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Candice Bergen, Tory House Leader, Says Party Will Stand Up For A ‘Strong Canadian Identity’

She denies that focus has anything to do with Maxime Bernier's new party.
Conservative MPs Candice Bergen and Alain Rayes speak to reporters on Parliament Hill on Sept. 17, 2018.
Sean Kilpatrick/CP
Conservative MPs Candice Bergen and Alain Rayes speak to reporters on Parliament Hill on Sept. 17, 2018.

The Conservative House leader says defending a "strong Canadian identity" will be among the focuses for Tory MPs in the fall session of Parliament.

But at a press conference in the House of Commons foyer Monday, Candice Bergen denied that Maxime Bernier's upstart populist party has anything to do with that priority.

Bergen and Alain Rayes, who serves as Quebec lieutenant to Tory Leader Andrew Scheer, charged to reporters that the federal Liberal government has botched everything from the Trans Mountain pipeline expansion to managing asylum seekers crossing the border.

'Important to talk about our past and not just with shame and apology'

Bergen pledged Tories would stand up for lower taxes, "secure borders," free trade, and balanced budgets. However, she was pressed to clarify what she meant with her reference to the Canadian identity.

"I think it's important that we talk about what we have to proud of as Canadians and what unites us," she said. "I think it's important to talk about our past and not just with shame and apology but also with gratitude."

Bergen referenced Scheer's comments to delegates at the Tory policy convention in Halifax, N.S. last month that directly targeted Prime Minister Justin Trudeau's refrain that diversity is Canada's strength.

"Diversity is a product of our strength," Scheer said at the time. "Our strength is and always has been our freedom." It ended up being one of the biggest applause lines of his speech.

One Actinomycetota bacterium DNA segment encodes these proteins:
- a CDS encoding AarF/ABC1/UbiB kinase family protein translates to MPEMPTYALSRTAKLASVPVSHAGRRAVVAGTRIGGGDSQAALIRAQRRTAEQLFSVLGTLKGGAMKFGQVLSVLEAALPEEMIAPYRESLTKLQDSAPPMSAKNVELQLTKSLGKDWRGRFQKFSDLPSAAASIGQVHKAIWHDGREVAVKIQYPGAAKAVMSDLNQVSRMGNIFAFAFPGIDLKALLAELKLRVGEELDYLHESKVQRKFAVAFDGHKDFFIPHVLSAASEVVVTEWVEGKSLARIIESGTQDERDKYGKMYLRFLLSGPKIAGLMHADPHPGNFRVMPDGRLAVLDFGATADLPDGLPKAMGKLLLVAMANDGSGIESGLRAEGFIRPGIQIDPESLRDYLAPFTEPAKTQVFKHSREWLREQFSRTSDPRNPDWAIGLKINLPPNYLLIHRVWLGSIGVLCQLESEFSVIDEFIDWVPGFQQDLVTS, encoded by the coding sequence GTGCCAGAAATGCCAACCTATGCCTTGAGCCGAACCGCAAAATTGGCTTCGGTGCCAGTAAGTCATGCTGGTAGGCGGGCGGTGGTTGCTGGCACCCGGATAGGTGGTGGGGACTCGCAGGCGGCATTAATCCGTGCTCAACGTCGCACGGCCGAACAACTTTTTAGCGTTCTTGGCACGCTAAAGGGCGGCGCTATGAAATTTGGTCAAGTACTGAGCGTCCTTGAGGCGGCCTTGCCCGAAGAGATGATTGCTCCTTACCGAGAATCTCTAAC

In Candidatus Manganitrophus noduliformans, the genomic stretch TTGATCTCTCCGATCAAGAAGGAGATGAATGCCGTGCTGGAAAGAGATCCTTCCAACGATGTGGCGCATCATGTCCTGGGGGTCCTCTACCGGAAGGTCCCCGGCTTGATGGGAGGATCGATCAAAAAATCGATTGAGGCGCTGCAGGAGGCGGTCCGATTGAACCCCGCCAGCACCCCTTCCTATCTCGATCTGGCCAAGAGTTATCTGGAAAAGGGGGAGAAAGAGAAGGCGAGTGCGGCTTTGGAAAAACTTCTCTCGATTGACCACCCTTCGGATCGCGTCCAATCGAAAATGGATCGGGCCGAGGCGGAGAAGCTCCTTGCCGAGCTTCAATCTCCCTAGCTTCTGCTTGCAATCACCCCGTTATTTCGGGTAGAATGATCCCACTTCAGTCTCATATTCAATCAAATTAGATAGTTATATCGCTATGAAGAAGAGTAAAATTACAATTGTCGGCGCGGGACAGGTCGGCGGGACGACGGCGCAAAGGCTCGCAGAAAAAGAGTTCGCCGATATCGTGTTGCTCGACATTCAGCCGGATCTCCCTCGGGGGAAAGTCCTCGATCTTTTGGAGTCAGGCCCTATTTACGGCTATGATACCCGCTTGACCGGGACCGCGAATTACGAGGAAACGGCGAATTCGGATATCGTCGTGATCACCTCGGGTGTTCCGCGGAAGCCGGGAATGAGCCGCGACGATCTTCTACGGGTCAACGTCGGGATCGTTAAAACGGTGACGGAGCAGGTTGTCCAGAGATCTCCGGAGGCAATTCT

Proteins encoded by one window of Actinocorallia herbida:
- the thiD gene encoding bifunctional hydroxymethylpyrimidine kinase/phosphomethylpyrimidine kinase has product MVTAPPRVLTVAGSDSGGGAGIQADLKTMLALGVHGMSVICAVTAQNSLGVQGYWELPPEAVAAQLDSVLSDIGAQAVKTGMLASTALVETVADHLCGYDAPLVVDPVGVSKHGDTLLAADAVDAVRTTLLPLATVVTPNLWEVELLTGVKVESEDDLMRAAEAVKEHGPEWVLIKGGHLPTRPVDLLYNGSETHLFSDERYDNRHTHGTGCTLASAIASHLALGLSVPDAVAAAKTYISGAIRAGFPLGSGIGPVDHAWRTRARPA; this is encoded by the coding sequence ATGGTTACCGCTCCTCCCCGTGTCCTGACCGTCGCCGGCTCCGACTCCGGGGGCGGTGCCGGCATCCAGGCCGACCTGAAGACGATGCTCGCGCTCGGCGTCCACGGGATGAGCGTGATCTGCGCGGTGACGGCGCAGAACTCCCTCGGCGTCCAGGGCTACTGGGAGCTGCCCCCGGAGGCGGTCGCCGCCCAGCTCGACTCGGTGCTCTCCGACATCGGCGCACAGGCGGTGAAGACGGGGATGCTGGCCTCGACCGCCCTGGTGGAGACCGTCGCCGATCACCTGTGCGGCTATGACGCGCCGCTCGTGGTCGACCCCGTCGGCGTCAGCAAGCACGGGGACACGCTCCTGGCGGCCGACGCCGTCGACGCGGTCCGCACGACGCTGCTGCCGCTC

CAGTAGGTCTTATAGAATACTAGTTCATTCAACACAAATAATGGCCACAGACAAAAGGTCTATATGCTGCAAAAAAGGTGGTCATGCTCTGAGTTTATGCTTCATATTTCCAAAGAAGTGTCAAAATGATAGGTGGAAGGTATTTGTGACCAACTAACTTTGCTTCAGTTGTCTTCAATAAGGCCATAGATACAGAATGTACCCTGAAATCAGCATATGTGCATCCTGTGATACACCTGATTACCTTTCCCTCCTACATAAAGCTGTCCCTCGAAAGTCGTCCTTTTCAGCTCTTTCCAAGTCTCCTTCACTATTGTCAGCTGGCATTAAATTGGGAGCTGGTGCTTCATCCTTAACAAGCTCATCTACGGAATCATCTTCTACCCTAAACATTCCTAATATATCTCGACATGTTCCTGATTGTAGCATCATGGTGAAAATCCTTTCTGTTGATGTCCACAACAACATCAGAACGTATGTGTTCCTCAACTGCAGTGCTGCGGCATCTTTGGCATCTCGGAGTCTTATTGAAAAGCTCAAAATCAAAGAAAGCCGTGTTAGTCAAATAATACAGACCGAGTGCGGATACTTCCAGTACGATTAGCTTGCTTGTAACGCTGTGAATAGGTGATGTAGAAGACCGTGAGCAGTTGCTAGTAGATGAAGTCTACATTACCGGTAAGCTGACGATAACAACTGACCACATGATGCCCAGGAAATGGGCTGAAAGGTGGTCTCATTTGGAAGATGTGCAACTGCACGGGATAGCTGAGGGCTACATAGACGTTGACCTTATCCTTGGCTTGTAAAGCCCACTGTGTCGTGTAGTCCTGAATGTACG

Bergen told reporters Monday that Liberals have "trampled" over freedoms of belief and conscience. She pointed to the government's much-discussed demand that groups seeking summer job funding first check off an attestation saying they would support individual rights, including abortion rights. The issue angered several faith-based groups and organizations.

"We have diversity because we have freedom and I think it's important that we talk about that and we talk about it with pride and gratitude," she said.

When a reporter asked if her words were a response to Bernier — the ex-Tory MP who launched the "People's Party of Canada" Friday after earlier lambasting so-called "extreme multiculturalism" — Bergen suggested it was par for the course.

"We've been very clear on protecting freedom of belief, freedom of conscience," she said. "Canadians believe in freedom of belief, and that's what we're defending."

In his speech at the Tory convention, Scheer addressed the simmering debate over removing landmarks celebrating John A. Macdonald due to his role in the residential schools system. Scheer blasted the issue as political correctness run amok, saying "it's a disgrace that we're allowing extreme voices in this country to erase our proud heritage."

Though Liberals are not pushing to remove Macdonald from public view, Scheer also pointedly highlighted the sins of former Grit prime ministers, such as William Lyon Mackenzie King. He served as PM in 1939 when Jewish refugees seeking to flee Nazi Germany were turned away.

"If we look back on our history and our leaders and only see their blemishes, we miss out on a beautiful story of a great country that has progressed into the safest, freest, and most prosperous in the world," Scheer said.

Trudeau will formally apologize in the House of Commons this November for how Canada turned away the MS St. Louis, a ship carrying more than 900 Jewish people from Germany fleeing persecution. The decision led to the death of more than 200 people.

The prime minister formally apologized in 2016 for how Canada denied entry to Indian immigrants, the majority of them Sikhs, on board the Komagata Maru steamship in 1914. He has also apologized last year for how the federal government discriminated against LGBTQ Canadians for decades, and to residential school survivors in N.L. who were excluded from an earlier official apology.

While responding to Trudeau's apology to LGBTQ Canadians in the House, Scheer said he hoped the step would provide some justice.

Tories have asked if Canadians are 'tired of apologizing'

He called the move "another important step toward leaving the next generation a Parliament that more fully embraces its duty to protect the rights and freedoms of every person it was built to serve."

But Tories have also suggested that Canada is saying sorry too frequently, asking in an email to supporters last year, according to CBC News: "Are you tired of people apologizing for our country's rich history?"

Scheer also seemed to touch on that question in a speech last November marking the 150th anniversary of Parliament. The Tory leader noted at the time that it is "fashionable" to look down on Canada's past.

"To those who deny we have anything to be proud of as a country, I would pose a simple question: 'Where else would you have rather lived for the last 150 years?'" Scheer asked.

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